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The delivery challenge: A systematic approach to achieving breakthrough impact

By Eoin Daly, Jens Riese, and Seelan Singham
The delivery challenge: A systematic approach to achieving breakthrough impact

We have developed a 10-step approach to help governments deliver impact that can greatly improve their citizens’ lives.

Delivery challenge

Governments are under increasing pressure to improve public services and stimulate economic growth. Citizens now expect them to deliver results in shorter time frames, often at lower cost, and they may become dissatisfied if officials do not meet these expectations.

Although public-sector leaders may know what they want to deliver—for instance, better healthcare services, improved learning outcomes, or more efficient public transportation—and have ideas about how to do it, it can be a struggle to translate a high-level vision into reality. Many governments don’t prioritize, spread their efforts across multiple projects, and increasingly must function with tighter budgets. The underlying issue, however, is that many governments lack a structured, disciplined process for delivering breakthrough results.

We have developed a 10-step approach to help governments deliver impact that can greatly improve their citizens’ lives (exhibit). Over the last decade, we have worked with leaders in multiple developed and developing countries to test and refine this methodology, focusing on social, economic, and fiscal initiatives. For example, governments have successfully applied this approach to create jobs, improve educational outcomes, and improve tax collection—projects that generated results at scale, and within months or years, rather than decades. Equally important, governments have been able to sustain improvements.

The delivery challenge

This approach could help governments to:

  • Move from high-level plans to specific priorities underpinned by facts, have committed funding, and with owners mobilized for action
  • Set up systems and build capabilities within the government to implement projects, track outcomes, and achieve results
  • Drive implementation to completion with highly motivated officials and engaged staff

In one Asian country, this approach helped create more than 3 million jobs and increase the rate of private investment by more than 20 percent in 12 months after a decade of stagnation. In an African country, officials increased tax revenue by 14 percent in three months. In Europe, one country recorded a 20 percent improvement in surgery room utilization. In an Asian capital city, the program helped attract 10 million additional passengers to the subway system in two years. In another Asian country, an additional 1.5 million children were enrolled in school in 18 months.

This article describes each step in the approach. Although they are discussed sequentially, some steps can be performed in parallel.

The 10-step approach

1. Priorities and outcomes: The top issues that keep leaders up at night

Governments should prioritize a small number of areas (ideally three to six) where they want to achieve breakthrough results and sustained performance improvement and then concretely define the outcomes they want to achieve. While prioritization, by definition, involves difficult choices, it ultimately helps governments focus their attention and resources on the issues that matter most.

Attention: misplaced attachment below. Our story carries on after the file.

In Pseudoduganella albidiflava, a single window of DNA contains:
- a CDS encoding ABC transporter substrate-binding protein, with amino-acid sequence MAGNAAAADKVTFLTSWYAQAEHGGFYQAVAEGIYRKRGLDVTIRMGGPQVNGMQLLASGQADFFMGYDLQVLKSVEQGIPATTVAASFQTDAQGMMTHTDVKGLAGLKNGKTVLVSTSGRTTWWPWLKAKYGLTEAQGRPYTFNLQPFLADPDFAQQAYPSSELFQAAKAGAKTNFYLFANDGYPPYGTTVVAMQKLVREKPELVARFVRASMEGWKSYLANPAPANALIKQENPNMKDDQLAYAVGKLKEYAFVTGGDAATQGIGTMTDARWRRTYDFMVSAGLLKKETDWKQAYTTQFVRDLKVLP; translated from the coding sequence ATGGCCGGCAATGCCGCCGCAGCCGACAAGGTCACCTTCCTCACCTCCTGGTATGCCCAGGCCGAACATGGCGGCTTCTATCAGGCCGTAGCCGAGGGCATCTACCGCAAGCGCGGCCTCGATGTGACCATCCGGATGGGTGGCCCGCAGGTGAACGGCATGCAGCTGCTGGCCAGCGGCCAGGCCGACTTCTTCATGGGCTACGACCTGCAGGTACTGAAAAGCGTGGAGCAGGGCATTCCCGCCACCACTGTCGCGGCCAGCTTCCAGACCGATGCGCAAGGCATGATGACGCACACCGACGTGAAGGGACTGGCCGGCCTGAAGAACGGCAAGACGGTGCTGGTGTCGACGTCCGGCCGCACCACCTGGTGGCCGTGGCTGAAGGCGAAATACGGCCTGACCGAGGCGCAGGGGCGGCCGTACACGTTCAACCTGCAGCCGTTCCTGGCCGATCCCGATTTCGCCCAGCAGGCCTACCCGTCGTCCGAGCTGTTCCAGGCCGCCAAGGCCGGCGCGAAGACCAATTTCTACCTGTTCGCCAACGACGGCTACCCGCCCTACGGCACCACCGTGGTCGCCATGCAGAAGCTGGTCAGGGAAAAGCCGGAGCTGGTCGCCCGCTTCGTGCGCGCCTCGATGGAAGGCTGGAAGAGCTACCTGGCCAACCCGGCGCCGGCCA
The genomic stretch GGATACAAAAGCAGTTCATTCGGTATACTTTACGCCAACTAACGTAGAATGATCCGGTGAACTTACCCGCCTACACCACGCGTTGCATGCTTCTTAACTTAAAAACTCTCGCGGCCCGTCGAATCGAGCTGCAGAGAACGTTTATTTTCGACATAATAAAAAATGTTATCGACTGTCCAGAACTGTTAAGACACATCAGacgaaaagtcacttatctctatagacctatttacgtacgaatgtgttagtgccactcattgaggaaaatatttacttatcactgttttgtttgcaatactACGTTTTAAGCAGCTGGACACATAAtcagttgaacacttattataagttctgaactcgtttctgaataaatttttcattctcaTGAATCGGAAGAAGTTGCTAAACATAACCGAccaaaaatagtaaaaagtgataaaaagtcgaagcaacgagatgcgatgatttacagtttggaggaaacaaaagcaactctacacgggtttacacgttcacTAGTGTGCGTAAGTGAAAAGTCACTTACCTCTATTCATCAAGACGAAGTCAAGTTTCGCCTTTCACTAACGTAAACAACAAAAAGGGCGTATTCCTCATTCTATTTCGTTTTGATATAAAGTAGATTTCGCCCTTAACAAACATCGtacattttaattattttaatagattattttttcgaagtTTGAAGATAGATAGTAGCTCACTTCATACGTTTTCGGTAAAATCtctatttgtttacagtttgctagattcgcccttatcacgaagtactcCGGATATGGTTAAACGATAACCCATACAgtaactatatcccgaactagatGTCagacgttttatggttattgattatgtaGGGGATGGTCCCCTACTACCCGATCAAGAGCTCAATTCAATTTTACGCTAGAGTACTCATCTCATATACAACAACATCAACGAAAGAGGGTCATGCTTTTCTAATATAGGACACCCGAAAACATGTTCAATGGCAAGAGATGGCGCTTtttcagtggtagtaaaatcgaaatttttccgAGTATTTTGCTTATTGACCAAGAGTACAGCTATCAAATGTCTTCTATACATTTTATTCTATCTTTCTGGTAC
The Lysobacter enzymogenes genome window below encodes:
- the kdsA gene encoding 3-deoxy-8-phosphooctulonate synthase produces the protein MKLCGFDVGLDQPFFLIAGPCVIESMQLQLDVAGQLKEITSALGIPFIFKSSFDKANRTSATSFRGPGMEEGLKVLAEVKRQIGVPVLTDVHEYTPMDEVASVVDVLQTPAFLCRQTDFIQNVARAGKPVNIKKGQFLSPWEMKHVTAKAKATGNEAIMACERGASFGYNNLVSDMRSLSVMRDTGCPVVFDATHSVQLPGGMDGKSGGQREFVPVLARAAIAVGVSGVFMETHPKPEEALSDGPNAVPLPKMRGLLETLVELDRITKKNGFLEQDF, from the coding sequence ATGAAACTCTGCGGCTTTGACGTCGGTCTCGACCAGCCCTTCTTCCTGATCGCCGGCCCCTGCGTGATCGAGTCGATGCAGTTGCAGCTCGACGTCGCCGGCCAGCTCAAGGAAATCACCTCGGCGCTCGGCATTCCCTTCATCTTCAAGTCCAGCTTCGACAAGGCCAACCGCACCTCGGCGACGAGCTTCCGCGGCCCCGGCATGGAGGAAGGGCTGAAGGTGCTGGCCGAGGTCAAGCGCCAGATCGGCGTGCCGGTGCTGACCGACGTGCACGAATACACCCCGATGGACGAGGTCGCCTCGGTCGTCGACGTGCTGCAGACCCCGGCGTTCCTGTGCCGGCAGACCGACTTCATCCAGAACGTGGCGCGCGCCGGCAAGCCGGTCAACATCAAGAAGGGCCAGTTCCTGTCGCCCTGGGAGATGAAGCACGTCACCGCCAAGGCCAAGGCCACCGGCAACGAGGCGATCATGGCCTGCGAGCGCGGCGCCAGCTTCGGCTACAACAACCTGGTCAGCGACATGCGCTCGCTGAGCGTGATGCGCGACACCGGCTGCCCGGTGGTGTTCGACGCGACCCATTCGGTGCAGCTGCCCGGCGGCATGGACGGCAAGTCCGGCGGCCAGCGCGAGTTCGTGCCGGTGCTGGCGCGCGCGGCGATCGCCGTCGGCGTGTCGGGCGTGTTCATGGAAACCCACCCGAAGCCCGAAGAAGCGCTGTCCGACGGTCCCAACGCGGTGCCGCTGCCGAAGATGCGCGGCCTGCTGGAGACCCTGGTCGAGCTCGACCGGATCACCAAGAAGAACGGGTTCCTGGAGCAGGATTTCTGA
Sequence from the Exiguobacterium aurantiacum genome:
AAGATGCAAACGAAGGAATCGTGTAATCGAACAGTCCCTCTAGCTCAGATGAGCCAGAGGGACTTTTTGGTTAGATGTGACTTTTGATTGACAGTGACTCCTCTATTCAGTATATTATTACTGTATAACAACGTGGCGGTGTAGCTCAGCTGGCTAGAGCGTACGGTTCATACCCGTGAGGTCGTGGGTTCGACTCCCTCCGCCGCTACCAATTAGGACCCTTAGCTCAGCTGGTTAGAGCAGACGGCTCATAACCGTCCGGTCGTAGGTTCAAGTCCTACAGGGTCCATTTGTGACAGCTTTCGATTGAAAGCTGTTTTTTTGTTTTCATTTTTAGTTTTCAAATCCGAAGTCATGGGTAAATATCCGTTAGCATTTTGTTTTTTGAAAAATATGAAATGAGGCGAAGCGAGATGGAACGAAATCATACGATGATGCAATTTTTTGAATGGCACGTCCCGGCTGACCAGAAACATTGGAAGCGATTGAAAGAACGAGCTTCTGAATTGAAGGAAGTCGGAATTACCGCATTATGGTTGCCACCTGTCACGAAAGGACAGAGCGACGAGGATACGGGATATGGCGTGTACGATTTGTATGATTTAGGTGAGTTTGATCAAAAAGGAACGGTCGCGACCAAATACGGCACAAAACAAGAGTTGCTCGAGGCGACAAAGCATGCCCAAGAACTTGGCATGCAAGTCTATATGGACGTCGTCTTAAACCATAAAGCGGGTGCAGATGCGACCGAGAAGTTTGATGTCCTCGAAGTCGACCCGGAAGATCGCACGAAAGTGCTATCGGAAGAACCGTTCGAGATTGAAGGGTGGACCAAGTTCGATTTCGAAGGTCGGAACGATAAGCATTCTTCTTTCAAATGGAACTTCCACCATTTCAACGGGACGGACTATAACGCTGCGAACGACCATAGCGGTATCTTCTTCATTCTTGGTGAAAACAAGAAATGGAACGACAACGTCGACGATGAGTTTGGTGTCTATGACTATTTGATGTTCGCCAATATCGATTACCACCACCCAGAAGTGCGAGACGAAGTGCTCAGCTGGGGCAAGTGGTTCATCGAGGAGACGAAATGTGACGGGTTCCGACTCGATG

Some leaders may prefer to take a top-down approach to setting priorities and outcomes, based on their intuition and judgment. In other cases, leaders may pursue a more fact-based approach that analyzes current performance, takes into account the views of experts, the general public, and other stakeholders and involves a wider group of government leaders. Both approaches can work.

For each area, governments can measure progress by establishing metrics that focus on outcomes, rather than inputs. For example, governments interested in improving safety could measure the percent decrease in violent crime, not the number of new police officers hired. Metrics are most useful when they are specific and have a defined endpoint. For instance, education metrics could call for an improvement in literacy rates from 70 percent to 95 percent within four years, rather than a more general “improvement in reading scores.”

2. Labs: The people who can solve the problem are all right here

Governments can establish “labs” for each of the identified priorities. A lab is an intense problem-solving environment, co-locating 30 to 40 people to develop fresh ideas and translate high-level strategies into detailed implementation plans. These labs, usually lasting eight weeks, are supported by day-to-day work plans, intense facilitation, and visits from external topic experts and major stakeholders, such as top ministry officials. Every lab has five outputs: ambitious targets, detailed action plans, key stakeholder sign-off, budget estimates, and a dedicated team responsible for delivering impact.

One major goal is to develop step-by-step plans for priority initiatives, including realistic timelines and targets. In one lab conducted in an emerging market, the team determined the most optimal drinking-water supply strategy, pipe routing, and cost breakdown for 80,000 households. In another lab, all of the country’s 10,000 schools were ranked by scores in a public examination. A “school improvement toolkit” was developed and shared with the schools, with more targeted interventions for schools with the lowest scores. When a lab is finished the participants return to their departments and agencies; many then become accountable for delivery. This creates a strong link between planning and implementation.

3. Budget: A plan without a budget is a draft